(Paydirt is a new weekly column that riffs on the biggest NYC real estate news of the moment, providing analysis and historical context on the deals and players that make this town tick.)
New York real estate has always had a rich cast of characters: the street hustler, the entitled scion, the finance whiz, the double-crossing mogul. But since 2011, a new character’s entered the fray: the tech bro.
Fueled by a rush of venture funding, tech bros took up trendy loft space, introduced the industry to terms such as “acqui-hire” and “pre-revenue,” and targeted all aspects of commercial real estate. But five years after it began, the CRE tech boom appears over.
There have certainly been some successes, but very few local CRE tech firms have really blown up. One reason is an unwillingness by industry overlords to bet big on technology; another is that real estate innovation seems to be more about base hits than home runs. As Richard Sarkis, CEO of Reonomy, put it: venture capitalists are no longer looking for unicorns, but “cockroach startups.”
Highest BIDders: The New York Times had a great piece over the weekend on how think tanks, those arbiters of policy that line the Beltway, are often heavily shaped by their corporate donors. New York real estate’s answer to think tanks could be Business Improvement Districts.
BIDs have amassed a lot of clout over the years, and have done much good for the areas they operate in. But because they’re funded in large part through taxes paid by property owners, the agenda they put forward in their reports and public statements often reflects developers’ wishes — it’s a lot of “build, baby, build.” One wonky but important example is how the Downtown Brooklyn Partnership, which oversees three BIDs, touts the area’s vacancy rate as desperately low. The issue: vacancy rate is somewhat of a meaningless metric — unlike availability rate, it does not paint a fair picture of demand vs. supply.
Mayor Massey/Trump/Kushner: Paul Massey is now officially in the race for City Hall. “This is not a tale of two cities,” Massey said Thursday, challenging Mayor Bill de Blasio’s characterization of New York. “This is the world’s greatest city and diversity is our strength.”
The Cushman & Wakefield exec has been talking about getting into the race for a while. In May, he told me he’s looking to raise “boatloads of money” from the business community and mobilize voters using lessons learned from the Massey Knakal territory system.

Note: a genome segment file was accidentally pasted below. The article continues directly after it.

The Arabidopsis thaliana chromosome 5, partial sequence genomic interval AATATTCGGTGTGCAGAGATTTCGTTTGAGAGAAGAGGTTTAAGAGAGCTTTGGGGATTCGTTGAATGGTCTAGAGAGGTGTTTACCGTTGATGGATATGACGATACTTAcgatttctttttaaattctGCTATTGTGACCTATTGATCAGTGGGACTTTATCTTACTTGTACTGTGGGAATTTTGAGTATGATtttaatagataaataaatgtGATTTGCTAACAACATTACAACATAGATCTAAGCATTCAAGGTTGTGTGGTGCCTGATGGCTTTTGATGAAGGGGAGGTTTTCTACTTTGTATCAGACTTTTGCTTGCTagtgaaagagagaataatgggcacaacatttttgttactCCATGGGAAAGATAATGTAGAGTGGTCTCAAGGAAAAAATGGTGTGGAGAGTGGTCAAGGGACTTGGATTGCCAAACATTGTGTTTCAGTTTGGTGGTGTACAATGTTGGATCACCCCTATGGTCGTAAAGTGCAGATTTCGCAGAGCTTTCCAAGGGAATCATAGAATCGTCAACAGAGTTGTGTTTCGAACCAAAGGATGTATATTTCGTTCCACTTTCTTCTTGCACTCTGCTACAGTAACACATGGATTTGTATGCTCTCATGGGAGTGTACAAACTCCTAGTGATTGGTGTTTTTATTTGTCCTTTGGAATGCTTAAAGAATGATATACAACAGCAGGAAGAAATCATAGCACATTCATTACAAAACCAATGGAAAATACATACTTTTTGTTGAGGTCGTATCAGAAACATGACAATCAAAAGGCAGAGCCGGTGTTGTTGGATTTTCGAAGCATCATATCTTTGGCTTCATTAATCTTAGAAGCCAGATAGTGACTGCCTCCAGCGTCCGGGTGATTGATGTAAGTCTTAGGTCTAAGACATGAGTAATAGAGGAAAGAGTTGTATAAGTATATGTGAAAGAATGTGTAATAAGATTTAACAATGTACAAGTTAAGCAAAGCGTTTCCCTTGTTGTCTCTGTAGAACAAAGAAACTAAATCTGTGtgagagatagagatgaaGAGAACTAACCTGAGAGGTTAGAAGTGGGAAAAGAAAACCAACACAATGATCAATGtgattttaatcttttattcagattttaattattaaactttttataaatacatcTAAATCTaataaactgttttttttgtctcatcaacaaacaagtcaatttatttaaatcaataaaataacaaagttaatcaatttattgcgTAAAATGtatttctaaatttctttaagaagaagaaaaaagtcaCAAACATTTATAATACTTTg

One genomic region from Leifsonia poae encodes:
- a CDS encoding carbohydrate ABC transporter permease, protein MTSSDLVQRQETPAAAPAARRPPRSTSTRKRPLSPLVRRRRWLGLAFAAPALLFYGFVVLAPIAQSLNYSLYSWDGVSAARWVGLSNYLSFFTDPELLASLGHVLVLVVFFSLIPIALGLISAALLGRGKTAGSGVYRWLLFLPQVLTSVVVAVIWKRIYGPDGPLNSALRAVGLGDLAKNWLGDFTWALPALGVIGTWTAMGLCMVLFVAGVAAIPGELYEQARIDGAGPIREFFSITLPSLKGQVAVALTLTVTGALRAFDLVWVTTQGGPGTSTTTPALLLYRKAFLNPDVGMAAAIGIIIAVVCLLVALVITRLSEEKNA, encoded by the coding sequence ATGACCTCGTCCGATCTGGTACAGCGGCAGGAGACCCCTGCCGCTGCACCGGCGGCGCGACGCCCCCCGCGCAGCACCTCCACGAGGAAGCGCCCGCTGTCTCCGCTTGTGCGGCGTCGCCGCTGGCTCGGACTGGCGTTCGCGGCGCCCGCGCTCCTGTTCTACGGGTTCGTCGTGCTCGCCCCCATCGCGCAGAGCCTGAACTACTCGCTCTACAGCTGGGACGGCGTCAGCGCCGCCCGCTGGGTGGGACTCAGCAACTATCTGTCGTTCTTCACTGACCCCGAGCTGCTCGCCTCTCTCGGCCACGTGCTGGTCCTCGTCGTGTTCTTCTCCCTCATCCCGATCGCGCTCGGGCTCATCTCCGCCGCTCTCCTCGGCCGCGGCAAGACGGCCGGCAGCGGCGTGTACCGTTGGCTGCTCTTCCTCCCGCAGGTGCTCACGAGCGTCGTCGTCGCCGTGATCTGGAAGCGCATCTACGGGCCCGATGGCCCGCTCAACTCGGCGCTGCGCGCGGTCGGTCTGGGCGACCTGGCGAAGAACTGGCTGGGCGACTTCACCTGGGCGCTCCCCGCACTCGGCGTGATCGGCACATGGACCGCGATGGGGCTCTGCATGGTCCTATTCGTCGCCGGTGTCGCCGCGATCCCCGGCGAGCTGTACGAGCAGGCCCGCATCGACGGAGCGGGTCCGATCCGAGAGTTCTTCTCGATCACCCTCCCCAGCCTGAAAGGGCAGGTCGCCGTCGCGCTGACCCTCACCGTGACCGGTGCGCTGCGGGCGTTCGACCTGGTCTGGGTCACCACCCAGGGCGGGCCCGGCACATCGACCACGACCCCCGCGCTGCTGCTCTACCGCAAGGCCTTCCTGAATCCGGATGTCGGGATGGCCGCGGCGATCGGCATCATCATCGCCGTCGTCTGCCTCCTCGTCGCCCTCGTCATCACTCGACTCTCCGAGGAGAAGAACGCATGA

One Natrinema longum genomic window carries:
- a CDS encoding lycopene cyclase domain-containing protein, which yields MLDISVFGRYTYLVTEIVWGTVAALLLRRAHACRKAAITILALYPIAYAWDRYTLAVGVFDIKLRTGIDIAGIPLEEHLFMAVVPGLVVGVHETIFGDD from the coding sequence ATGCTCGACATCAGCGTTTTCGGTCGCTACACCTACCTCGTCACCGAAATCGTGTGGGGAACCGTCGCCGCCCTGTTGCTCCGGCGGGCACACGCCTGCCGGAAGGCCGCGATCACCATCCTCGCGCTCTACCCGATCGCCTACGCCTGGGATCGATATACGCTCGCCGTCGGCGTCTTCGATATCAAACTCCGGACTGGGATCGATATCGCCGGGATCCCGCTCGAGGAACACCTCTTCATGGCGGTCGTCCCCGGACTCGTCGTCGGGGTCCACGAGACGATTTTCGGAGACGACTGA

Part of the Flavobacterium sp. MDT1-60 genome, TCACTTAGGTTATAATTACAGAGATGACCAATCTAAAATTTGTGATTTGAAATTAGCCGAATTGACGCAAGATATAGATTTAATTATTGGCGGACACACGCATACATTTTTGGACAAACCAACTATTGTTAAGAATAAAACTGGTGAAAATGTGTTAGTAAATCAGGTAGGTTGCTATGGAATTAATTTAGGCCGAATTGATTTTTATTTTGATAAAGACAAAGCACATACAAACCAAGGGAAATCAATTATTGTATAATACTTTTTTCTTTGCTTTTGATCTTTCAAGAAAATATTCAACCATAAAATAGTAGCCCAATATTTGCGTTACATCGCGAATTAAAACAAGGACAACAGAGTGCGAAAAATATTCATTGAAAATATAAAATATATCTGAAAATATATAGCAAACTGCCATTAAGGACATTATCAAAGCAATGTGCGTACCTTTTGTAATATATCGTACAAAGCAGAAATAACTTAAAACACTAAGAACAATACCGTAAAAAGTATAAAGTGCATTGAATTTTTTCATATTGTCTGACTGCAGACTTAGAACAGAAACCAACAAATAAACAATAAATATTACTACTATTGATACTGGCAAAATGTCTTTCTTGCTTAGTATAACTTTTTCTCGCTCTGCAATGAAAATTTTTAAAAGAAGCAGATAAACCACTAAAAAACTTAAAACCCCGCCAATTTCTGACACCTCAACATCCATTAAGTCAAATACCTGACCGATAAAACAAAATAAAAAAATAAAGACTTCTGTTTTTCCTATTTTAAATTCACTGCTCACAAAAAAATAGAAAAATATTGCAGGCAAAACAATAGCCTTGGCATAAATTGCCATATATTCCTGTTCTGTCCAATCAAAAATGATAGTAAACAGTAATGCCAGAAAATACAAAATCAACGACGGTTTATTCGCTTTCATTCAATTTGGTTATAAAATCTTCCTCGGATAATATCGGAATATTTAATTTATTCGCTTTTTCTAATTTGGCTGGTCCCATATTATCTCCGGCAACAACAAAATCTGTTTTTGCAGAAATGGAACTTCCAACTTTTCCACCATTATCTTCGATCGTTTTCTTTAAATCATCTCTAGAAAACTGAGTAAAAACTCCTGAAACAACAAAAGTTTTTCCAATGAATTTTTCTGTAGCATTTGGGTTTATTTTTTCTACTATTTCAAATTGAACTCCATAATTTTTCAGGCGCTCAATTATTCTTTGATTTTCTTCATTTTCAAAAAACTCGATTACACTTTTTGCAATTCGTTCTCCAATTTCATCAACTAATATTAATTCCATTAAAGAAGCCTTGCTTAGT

Massey’s campaign website notes he is an amateur boxer and that he moved to New York City in 1983, but makes no mention of the fact that he lives in Larchmont, NY. That fact wasn’t lost on Hizzoner, however.
In a statement, de Blasio poked at Massey’s status as an outsider, saying he’d be happy to match his record “against any resident of New York City or Larchmont.”
Other industry figures vying for the city’s top job include Don Peebles and Abyssinian’s Calvin Butts. But last week, two wild cards emerged: Donald Trump, Jr. and Jonathan Kushner, cousin to Jared and head of the Kushner Real Estate Group.
Barnett’s puzzle palace: TRD reported that Gary Barnett looks to have brought in SMI USA, a subsidiary of giant Chinese developer Shanghai Municipal Investment, as an equity partner in Central Park Tower. The tower would be his most ambitious project since One57, with a projected sellout of $4.4 billion. Remember, Barnett just scored a major construction loan for One Manhattan Square and is trying to sell off a NoMad site he assembled on the quiet. This much activity all at once, from a guy who still reportedly gets his emails printed out.
Messrs Roth and Lorber, economic consiglieres-in-chief: Donald Trump has important jobs for his boys from the Bronx. On Friday, Trump named Vector Group’s Howard Lorber and Vornado Realty Trust’s Steve Roth to his economic policy team. We’ll get more details Monday, when Trump speaks before the Detroit Economic Club. If Trump does win, might Lorber have to give up his Cipriani corner table for power lunch at the Occidental Grill?